If you or someone you know has recently suffered the loss of a loved one, it is not uncommon to go through the emotionally, mentally, and physically taxing symptoms of grief. This is especially true in circumstances that require a wrongful death attorney as sudden loss can be especially harrowing.
However, there may be times when you question whether it’s the normal grieving process or clinical depression. That’s a normal concern, which is why it’s important to know the difference and how can you differentiate between grief and depression?
Grief is a Normal Process
The process known as grief is a normal and natural human response to any loss but is unique to each individual. Each person might experience any number of emotional, cognitive, behavioral, physical, and spiritual reactions throughout the grieving process. Some more common symptoms are experienced with varying degrees in most people.
Signs and Symptoms of Grief
Some of the natural responses to a loss are changes in appetite, sleep habits, and routines. You may go through periods of extreme anger, loneliness, and sadness, along with difficulty concentrating, fatigue, and loss of interest in things you usually cared about. You may avoid social interactions and neglect taking care of yourself or your normal household chores.
Depression is Much More Dangerous
Depression on the other hand is a clinical condition that should be evaluated and diagnosed by a medical professional. For a person to be diagnosed, certain symptoms must be present for at least two weeks. Among those are a depressed mood or irritability, loss of interest in activities, disruptive sleep patterns, and loss of appetite and weight loss.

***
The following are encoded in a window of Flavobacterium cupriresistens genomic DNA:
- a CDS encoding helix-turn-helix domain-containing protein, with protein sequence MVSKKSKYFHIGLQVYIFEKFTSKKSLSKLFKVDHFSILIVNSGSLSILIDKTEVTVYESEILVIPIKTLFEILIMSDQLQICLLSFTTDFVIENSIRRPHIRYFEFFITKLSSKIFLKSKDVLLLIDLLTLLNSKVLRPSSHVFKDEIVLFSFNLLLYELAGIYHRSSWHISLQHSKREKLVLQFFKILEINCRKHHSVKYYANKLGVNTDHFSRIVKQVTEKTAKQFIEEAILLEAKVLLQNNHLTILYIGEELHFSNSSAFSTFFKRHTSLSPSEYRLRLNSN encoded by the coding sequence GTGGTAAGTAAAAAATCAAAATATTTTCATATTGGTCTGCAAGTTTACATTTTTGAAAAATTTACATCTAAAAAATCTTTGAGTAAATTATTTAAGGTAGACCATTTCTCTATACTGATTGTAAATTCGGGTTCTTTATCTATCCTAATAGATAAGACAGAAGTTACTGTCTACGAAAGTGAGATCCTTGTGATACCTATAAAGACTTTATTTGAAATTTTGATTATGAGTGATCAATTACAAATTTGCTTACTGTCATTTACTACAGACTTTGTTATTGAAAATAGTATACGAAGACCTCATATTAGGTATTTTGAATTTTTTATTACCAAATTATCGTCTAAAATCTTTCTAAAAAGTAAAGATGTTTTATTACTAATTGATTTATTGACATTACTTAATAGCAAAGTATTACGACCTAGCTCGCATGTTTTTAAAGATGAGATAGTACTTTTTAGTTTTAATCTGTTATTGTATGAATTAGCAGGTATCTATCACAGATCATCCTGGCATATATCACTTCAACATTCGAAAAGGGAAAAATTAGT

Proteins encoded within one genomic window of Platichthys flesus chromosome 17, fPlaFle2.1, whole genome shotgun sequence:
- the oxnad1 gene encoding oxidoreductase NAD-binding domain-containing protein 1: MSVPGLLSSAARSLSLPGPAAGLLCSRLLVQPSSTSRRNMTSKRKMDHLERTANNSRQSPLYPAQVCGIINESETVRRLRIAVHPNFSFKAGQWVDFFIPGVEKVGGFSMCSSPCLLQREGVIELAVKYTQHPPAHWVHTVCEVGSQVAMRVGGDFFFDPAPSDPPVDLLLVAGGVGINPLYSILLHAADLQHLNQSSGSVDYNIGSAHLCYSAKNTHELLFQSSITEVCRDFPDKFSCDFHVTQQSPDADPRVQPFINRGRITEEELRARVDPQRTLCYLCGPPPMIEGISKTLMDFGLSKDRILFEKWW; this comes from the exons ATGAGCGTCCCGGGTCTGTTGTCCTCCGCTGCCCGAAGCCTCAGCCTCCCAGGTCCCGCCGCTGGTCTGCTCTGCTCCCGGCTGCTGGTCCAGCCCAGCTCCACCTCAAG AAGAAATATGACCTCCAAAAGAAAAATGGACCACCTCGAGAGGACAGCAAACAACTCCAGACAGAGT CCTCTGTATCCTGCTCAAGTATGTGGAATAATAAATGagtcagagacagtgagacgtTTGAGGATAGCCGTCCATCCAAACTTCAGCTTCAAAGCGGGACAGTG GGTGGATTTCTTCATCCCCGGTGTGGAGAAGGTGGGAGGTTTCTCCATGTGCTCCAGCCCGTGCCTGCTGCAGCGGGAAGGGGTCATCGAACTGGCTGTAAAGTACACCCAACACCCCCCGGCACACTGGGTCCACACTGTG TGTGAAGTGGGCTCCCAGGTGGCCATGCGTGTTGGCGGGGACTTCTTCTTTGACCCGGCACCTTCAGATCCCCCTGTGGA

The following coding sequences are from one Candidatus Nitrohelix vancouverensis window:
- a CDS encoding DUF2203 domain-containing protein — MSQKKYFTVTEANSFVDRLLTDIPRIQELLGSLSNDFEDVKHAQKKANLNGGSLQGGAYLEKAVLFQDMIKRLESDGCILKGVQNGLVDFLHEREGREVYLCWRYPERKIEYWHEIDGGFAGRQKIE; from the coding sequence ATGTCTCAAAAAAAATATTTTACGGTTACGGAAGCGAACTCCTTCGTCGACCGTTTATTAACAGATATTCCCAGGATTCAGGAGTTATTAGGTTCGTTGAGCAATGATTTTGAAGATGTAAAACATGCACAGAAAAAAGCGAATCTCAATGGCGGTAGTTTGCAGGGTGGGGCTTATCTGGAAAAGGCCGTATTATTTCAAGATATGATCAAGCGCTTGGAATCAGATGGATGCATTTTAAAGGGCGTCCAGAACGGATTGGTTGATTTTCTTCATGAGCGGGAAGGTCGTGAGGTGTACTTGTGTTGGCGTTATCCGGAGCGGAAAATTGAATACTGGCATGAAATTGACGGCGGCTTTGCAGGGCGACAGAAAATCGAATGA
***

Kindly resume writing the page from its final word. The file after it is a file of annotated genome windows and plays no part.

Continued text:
In addition to those symptoms that are similar to grief, a depressed individual may have strong feelings of morbidity, worthlessness or guilt, extreme sluggishness, indecisiveness, and difficulty concentrating, significant impairment to thoughts or actions, and recurrent thoughts of death or suicide. As you can see, unlike normal grief, depression can be deadly.
Grief and depression are similar in many ways, but the main difference is that grief usually decreases over time, even though it may come back occasionally when a person is reminded of the event which caused the grief in the first place, such as the anniversary of a loved one’s passing. In contrast, depression is more constant and overwhelming in a person’s life.
It is possible that a person could be experiencing grief and depression at the same time. If you find that you or a loved one is grieving, but there is a feeling of being stuck or an inability to cope with daily life, it’s a good idea to seek help immediately from a physician or health provider. Clinical depression is typically treated with a combination of medication and psychotherapy.
Grief isn’t usually treated with medication, but many people find it helpful to reach out to bereavement groups that specialize in helping people going through the grieving process. There is also a great number of online services and phone hotlines available to help those dealing with a loss to get through the process.